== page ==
Of course one must consider that the man in question will not do any jail time even if he gets convicted.  He will only be fined, in what I assume is the courts trying to placate the religious nuts without actually wanting to do something serious.

Perhaps I ought to be focusing instead on more serious events like war, or famine, or whatever it is that Trump did today.  You know, things that result in thousands of deaths and massive upheaval.

I don't though.  Trump said another disastrous thing, war still exists, people are dying.  But blasphemy laws in a progressive western state being enforced?  That is interesting, not least because it could very well be me getting dragged into court next time.

I suppose this makes it rather selfish of me to focus on this sort of news since it is insignificant compared to many other things I could talk leap upon.

However, I do think it is a good thing to keep in mind that we ought not to accept small erosions of our basic liberties in stride.  The freedom of expression of religion is important.  That includes the right to not be religious, and in fact to do the opposite of what other religions want.  When the state decides to recognize some religions and not others and is willing to prosecute people for following the wrong one we step ever closer to a theocracy, and that is an awful place for anyone who doesn't happen to be following the chosen religion.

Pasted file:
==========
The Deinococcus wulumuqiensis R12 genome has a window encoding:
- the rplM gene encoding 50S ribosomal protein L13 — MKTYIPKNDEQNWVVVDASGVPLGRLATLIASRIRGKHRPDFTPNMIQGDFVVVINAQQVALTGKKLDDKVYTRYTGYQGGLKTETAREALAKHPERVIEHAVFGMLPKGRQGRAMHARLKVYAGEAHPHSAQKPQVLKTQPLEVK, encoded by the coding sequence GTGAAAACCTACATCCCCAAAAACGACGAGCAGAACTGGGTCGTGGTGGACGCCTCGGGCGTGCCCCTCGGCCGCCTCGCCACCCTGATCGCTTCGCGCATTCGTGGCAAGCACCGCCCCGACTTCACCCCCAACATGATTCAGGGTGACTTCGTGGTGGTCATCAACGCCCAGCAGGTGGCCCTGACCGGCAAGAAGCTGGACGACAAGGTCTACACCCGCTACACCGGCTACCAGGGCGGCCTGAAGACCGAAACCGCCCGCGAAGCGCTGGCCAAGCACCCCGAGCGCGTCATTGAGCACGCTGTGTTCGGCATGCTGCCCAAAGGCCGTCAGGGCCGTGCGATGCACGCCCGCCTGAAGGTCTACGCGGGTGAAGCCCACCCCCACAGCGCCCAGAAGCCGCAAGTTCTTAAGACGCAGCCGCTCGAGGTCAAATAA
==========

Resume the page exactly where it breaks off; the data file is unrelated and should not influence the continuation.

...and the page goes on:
People need to be free to talk about how their book is the literal word of the creator of the universe and post that message online.  Also people need to be free to set books on fire and post that online.  The state should have no concern about either, except insofar as people obey the laws about fire, of course.